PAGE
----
Wi-Fi is experiencing a slow and painful death as more enterprises turn to cellular Private LTE networks to meet increasing demand in enterprise environments for capacity, coverage and heightened security.
Private LTE is a local cellular network that includes cell sites and core network servers dedicated to supporting the connectivity of a specific organization’s requirements independent of the cellular networks of service providers.
Many large enterprises today are turning to Private LTE networks as a means of eliminating shortcomings Wi-Fi such as network congestion, poor coverage, and high costs of installation and maintenance.
The spectrum needed for private LTE comes in three varieties; licensed, shared and unlicensed. Licensed Private LTE networks can be accessed through commercial carriers who license the public spectrum to enterprises.
A second option is the shared spectrum soon to be available through the 3.5 GHz Citizens’ Broadband Radio Service- also known as CBRS. With the Federal Communication Commission’s (FCC) approvals nearly complete for CBRS, organizations will soon be able to deploy their Private LTE networks using the shared spectrum frequencies.
Lastly, one can deploy private LTE in the unlicensed spectrum such as 5.4 GHz, currently used for Wi-Fi, however, its availability is dependent by country.
Private LTE CBRS vs. Wi-Fi- A Comparison
Now that we have gained some background and a basic understanding of Private LTE networks let’s delve into a comparison of Wi-Fi versus Private LTE. In our comparison will limit our discussion to CBRS since there has been much focus around shared spectrum frequency in recent months. The primary advantage of shared spectrum CBRS Private LTE compared licensed Private LTE is that enterprises don’t need to apply for a license from the FCC to gain access, but still maintain full control of their network’s performance.
First and foremost, it’s essential to understand that Wi-Fi was never designed to be used at a massive scale. Wi-Fi wireless networks were initially designed to be deployed in homes and small offices. For this reason, there are many existing shortcomings with Wi-Fi. Private LTE CBRS was built from the ground up for large-scale industrial and commercial use and can support up to twice the capacity of Wi-Fi, distributing considerably more data.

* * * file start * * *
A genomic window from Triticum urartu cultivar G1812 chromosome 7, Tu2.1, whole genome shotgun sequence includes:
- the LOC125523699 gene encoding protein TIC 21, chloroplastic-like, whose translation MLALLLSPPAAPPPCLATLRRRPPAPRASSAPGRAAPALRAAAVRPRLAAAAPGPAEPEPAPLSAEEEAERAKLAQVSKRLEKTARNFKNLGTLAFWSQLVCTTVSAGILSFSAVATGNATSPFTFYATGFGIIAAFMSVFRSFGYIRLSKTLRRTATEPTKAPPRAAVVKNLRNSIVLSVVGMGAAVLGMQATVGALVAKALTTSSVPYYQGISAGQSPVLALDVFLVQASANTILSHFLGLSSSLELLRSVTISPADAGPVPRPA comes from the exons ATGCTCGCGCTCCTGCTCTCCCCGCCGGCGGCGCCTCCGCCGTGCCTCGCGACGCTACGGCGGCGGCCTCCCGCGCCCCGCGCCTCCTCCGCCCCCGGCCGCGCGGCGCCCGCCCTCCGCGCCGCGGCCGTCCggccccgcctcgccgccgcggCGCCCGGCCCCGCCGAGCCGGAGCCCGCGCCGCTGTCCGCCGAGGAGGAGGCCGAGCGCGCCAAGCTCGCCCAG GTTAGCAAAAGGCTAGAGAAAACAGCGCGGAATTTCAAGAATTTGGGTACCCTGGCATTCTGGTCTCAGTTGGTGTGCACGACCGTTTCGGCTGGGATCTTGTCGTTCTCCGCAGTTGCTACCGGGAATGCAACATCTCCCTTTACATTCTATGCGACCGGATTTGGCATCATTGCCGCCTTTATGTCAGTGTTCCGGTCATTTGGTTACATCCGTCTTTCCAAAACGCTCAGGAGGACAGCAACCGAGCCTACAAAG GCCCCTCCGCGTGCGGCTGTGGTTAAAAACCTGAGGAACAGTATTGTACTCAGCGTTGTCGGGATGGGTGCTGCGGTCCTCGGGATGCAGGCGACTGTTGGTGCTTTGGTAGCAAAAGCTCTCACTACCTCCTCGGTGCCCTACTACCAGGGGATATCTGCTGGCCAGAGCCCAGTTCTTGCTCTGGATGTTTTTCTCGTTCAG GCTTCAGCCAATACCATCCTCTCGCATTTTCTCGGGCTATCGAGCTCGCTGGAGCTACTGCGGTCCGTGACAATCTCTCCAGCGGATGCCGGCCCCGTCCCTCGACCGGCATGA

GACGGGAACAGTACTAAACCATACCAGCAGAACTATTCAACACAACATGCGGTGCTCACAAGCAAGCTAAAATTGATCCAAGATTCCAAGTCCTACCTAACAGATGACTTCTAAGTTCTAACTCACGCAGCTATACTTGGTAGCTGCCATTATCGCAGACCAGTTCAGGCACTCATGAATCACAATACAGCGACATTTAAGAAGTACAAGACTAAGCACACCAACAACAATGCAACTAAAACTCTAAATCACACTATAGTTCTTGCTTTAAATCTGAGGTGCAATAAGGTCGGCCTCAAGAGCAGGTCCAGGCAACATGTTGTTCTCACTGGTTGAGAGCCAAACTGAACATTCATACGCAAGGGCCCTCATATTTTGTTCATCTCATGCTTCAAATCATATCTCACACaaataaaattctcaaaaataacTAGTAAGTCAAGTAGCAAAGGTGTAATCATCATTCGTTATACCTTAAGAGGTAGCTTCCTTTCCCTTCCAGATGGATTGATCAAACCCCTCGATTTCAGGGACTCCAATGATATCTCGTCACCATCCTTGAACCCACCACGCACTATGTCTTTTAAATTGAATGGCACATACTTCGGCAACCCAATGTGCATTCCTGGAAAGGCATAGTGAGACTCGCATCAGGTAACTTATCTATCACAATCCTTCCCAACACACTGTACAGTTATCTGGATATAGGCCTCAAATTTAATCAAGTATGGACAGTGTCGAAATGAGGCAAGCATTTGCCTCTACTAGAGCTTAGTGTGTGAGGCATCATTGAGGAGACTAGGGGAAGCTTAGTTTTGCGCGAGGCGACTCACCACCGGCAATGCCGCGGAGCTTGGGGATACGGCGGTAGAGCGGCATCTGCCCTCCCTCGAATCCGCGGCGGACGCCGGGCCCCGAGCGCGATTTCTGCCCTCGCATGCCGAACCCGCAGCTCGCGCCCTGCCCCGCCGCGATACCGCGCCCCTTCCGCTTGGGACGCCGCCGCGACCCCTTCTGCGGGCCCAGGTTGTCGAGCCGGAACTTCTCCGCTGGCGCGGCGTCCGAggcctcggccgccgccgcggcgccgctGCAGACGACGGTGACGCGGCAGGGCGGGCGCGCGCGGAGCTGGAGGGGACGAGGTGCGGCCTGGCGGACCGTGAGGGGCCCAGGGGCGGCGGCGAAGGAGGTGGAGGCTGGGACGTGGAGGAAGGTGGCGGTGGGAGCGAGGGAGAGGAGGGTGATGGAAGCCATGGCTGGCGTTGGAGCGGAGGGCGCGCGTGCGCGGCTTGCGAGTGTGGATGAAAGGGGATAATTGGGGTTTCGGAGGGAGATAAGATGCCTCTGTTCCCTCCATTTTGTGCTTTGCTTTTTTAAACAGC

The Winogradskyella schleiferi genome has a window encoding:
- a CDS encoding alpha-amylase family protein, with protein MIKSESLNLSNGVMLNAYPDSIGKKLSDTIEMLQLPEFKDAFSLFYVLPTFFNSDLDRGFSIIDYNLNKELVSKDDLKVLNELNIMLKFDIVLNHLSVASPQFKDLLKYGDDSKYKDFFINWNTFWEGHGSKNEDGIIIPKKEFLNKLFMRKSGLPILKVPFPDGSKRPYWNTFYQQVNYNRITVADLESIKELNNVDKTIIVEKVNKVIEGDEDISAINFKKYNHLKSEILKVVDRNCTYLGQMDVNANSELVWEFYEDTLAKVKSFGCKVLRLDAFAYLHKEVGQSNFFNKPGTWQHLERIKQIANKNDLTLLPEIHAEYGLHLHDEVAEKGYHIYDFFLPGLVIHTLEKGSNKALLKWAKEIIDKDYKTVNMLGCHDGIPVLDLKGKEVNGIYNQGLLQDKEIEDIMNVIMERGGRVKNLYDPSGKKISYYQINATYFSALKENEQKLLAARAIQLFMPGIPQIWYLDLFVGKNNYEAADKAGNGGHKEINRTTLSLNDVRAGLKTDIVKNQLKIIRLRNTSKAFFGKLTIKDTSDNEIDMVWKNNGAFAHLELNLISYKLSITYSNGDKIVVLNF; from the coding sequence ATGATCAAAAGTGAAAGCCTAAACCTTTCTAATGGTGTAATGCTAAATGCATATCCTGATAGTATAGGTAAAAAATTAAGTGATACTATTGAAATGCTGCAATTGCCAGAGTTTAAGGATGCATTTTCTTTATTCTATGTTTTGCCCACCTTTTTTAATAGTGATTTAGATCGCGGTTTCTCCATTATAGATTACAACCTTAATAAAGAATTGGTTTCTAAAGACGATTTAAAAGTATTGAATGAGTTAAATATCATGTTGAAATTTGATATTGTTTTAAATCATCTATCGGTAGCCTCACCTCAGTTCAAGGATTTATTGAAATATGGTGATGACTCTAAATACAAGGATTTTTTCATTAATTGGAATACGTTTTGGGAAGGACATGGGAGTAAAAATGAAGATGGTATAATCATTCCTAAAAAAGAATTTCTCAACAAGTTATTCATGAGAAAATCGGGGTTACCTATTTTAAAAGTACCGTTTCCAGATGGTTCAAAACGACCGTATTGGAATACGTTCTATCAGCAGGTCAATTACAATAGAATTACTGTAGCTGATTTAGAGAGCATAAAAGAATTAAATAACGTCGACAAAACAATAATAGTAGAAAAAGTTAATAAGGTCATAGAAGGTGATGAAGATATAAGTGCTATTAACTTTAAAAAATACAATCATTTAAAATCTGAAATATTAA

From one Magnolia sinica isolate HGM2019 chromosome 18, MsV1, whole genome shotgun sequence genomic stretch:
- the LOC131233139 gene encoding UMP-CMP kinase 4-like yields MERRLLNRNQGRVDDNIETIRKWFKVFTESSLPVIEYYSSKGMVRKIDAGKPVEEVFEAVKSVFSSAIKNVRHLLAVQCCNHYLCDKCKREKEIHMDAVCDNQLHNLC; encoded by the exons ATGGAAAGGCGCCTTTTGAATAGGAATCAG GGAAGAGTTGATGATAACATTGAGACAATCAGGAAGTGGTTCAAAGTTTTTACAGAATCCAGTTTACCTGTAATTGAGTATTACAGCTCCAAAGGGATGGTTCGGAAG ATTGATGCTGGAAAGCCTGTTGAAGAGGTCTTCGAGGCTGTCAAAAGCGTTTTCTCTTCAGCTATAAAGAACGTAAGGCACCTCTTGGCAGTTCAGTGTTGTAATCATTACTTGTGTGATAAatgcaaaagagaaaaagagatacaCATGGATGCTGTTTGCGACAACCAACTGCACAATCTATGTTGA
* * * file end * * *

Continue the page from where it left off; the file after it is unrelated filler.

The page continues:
Wi-Fi operates at either 2.4 or 5 GHz bands, which are shared, unlicensed spectrum- this means that enterprises have no way of controlling how many networks or users in an area consume the same limited bandwidth which can cause interference. CBRS runs in the 3.5 GHz band which is a licensed spectrum that and is designed with an automated management mechanism that ensures that assigned frequencies are protected against interference. CBRS can support four times the range of Wi-Fi. The power and range of Wi-Fi access points are quite limited because the technology was not initially built for enterprise use. Private LTE CBRS is designed for coverage in large enterprises, with higher power specifications and handoff capabilities that enable access points to deliver a higher range than Wi-Fi.
Wi-Fi has no mechanism to handle a device switching between access points, so as users move around to another part of the building, they experience diminished network performance and very likely a full disconnection. Cellular technology, on the other hand, has handoff mechanisms that allow users to move about territory with maximum network performance. Private LTE eliminates dropped calls, disconnections, and temperamental links- ultimately providing a better workplace experience.
Wi-Fi Is A Common Target for Hackers
CBRS Private LTE networks enable enterprises to build and operate their networks, keeping them secure from hackers navigating public networks to find weaknesses in the open wireless spectrum. Since Wi-Fi is a wireless open spectrum, it is much more susceptible to eavesdroppers and hackers who are looking for vulnerabilities compared to private networks where data runs separately from the public. CBRS is a private network and requires a SIM card to gain access to the network and SIM cards need to be activated on the network through a secure PC login.
Private LTE Built-In QoS
Wi-Fi is also unable to differentiate between different classes of traffic. Whether it’s a critical video feed or a low-priority file download, all packets look the same to Wi-Fi. CBRS has built-in Quality of Service (QoS), which enables prioritization based on the application. CBRS can prioritize traffic in business-critical situations, whereas Wi-Fi is unable to make this type of distinction.
Private LTE dramatically reduces the infrastructure and support costs- including power, backhaul fiber and security compared to Wi-Fi. Wi-Fi is only as good as the team that designs, builds, and maintains it. The larger the area that requires coverage, the more access points one has to purchase, install, maintain and secure. Wi-Fi equipment may appear low-cost at the outset, but is hard to scale and support.